From Inconvenient Truths About ‘Real Existing’ Zionism by Jacques Hersh at Monthly Review:
Coping with the Jewish question in general and the Israeli-Palestinian conflict in particular has been and still is a dilemma for progressive opinion in the West. While it is acknowledged that Arab politics and political culture were affected by the intrusion of a Jewish state in the area and its alliance with the United States, the same consideration was not given to the transformation of Jewish political culture, both in Israel and in the Diaspora, as a result of the creation of the Zionist state and its patron-client relationship to the United States. Pro-Israel Jews of all political stripes have been duped by the ideological discourse of Zionism, which has hailed the existence of the Jewish state as the guarantor of the security of Jews everywhere.
Having captured the “commanding heights” of morality by usurping the mantle of the victimhood of European Jewry, the Zionist state, in a seldom-seen example of chutzpah, transformed the Holocaust experience into political capital. In this context it is interesting to note that the Holocaust did not become a universal point of reference in the Western worldview until after the decade of the 1960s. The reason for the time lag is related to the convergence of strategic and ideological currents in the postwar period. After the defeat of Nazi Germany, the antifascist coalition gave way to the Cold War between East and West. The German question played a central role in the establishment of the Western alliance system under the leadership of the United States. Under these conditions there was little interest on the part of the U.S. foreign policy establishment and indeed the U.S. government to alienate Germany by dwelling on the Nazi responsibility for the extermination of European Jews. In addition, looking closely at the Holocaust would have revealed the profiteering of U.S. industrialists in the arming of Hitler’s war machine. As far as the American Jewish elite is concerned, it acquiesced to the public silence on this monstrous crime and accepted the U.S. policy of rearming a barely de-Nazified Germany. Motivated perhaps by the concern of not reactivating American anti-Semitism and putting their improved situation in jeopardy, U.S. Jewry followed an opportunistic strategy.33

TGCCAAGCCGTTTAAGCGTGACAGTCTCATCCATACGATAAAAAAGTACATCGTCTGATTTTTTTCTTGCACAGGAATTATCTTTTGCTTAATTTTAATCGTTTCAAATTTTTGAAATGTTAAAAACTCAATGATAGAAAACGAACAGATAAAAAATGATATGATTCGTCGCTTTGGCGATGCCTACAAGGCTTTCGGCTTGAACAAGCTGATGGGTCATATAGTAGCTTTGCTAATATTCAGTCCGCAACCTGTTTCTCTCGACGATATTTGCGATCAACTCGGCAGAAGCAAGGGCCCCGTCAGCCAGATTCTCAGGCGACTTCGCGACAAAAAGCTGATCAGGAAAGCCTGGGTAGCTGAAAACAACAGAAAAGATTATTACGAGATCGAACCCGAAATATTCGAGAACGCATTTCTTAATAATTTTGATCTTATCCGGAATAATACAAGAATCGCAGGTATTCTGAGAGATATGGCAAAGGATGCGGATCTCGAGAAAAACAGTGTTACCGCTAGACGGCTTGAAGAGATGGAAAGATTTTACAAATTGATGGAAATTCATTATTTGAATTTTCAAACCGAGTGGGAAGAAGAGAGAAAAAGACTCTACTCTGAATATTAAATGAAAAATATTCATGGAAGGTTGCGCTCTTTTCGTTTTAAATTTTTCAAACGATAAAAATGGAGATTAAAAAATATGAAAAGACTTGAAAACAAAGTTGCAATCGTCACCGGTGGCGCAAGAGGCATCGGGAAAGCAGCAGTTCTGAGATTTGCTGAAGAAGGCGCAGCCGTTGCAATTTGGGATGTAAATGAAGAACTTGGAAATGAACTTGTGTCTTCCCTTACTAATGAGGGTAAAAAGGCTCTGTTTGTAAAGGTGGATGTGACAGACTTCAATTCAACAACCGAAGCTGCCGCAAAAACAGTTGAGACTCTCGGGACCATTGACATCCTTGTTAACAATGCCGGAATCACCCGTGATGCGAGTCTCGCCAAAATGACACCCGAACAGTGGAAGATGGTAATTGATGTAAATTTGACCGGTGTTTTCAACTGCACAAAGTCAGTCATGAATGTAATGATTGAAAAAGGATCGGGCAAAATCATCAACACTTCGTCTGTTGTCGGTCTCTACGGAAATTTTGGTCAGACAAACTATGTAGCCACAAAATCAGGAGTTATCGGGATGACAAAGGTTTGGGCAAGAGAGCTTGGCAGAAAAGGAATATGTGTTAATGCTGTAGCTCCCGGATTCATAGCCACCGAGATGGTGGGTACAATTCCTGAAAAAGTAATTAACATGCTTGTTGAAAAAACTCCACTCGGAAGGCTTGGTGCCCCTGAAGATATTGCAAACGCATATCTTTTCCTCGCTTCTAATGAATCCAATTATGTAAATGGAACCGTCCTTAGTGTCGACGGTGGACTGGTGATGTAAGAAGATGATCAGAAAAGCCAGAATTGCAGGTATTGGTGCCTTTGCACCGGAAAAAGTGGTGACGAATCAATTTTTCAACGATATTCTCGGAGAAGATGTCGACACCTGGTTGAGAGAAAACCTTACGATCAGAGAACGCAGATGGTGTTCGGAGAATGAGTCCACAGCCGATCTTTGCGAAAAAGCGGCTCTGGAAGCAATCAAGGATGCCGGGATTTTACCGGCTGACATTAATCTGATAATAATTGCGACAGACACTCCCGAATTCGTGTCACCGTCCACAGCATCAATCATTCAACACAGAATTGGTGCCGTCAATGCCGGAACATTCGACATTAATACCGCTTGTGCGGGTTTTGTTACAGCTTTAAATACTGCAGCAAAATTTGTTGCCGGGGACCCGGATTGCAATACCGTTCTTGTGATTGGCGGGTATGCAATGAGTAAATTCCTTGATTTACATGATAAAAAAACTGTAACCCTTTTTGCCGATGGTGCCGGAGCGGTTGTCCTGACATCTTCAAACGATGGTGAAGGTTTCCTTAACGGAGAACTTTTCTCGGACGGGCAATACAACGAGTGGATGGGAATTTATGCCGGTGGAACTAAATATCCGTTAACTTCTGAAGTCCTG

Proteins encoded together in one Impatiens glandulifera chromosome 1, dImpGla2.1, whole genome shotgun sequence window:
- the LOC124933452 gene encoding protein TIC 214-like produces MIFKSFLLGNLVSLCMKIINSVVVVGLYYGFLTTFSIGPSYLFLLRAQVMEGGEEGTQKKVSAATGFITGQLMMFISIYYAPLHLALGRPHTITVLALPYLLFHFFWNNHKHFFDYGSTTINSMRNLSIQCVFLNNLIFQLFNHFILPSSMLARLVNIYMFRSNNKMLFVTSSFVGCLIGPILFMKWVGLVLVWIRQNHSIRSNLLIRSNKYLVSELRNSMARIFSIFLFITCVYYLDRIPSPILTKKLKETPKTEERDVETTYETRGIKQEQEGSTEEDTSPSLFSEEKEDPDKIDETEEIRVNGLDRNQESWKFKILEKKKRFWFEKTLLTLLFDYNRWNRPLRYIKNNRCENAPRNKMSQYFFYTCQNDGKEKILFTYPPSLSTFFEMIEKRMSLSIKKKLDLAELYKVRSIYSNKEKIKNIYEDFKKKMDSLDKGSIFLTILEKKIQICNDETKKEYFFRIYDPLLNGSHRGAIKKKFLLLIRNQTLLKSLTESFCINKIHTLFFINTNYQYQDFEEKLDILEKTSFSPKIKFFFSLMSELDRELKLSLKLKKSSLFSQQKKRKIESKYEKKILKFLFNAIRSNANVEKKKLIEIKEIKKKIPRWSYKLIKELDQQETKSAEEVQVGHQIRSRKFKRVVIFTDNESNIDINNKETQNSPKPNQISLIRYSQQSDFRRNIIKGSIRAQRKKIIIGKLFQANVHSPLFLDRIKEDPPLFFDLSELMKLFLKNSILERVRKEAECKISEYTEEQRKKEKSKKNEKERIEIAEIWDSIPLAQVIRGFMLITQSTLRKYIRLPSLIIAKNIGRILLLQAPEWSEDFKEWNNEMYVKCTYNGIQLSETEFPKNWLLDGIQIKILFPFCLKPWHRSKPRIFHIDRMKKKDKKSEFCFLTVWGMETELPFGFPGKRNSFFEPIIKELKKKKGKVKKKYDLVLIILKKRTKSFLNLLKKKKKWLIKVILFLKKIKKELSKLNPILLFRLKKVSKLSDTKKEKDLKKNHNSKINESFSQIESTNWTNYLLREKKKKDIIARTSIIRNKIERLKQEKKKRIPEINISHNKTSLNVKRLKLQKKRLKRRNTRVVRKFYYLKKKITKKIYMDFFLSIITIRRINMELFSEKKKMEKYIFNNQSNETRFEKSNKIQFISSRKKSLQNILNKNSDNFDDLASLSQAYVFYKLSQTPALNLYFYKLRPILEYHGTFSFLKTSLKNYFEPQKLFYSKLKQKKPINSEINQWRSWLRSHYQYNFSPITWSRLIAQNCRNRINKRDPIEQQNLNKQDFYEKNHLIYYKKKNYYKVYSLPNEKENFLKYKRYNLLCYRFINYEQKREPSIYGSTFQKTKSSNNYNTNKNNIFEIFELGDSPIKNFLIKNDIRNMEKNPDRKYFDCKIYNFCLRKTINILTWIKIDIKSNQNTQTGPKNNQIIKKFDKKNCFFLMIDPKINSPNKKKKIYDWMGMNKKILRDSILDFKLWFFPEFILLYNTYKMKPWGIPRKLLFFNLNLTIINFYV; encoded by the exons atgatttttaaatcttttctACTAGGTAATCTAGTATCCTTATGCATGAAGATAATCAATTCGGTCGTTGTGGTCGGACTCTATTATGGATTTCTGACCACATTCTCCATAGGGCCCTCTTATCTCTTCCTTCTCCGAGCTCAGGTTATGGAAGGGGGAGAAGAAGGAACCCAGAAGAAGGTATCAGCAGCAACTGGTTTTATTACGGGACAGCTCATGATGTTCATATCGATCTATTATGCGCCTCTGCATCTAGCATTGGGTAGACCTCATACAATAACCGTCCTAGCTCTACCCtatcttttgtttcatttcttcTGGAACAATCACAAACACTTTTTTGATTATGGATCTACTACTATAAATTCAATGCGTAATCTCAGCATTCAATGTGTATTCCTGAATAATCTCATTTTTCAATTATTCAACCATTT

In the case of Israel, the Shoah question reflected the complex relationship of Zionist ideology toward non-Israeli Jews. The extermination of European Jews legitimized the cause of Zionism, to the extent that the Holocaust confirmed that Jews could not survive and prosper in the Diaspora and that integration and assimilation in these nations was an illusion. At the same time, there was a widespread feeling among Israelis following the Second World War that European Jews had themselves to blame for their fate, because they had not resorted to armed resistance. In contrast, Israelis saw themselves as rejecting the past and creating a new kind of Jew, capable of defending his or her people and the Jewish state.34 As the focus on the Holocaust evolved, it came to be seen as related to the transformation of the struggle for a secure Israel into one of an expanding and conquering state. The Shoah-paradigm became useful in reminding public opinion of the justification for the creation of the Jewish state and for the deflecting of criticism of Israeli policies, especially in the occupied territories of Palestine.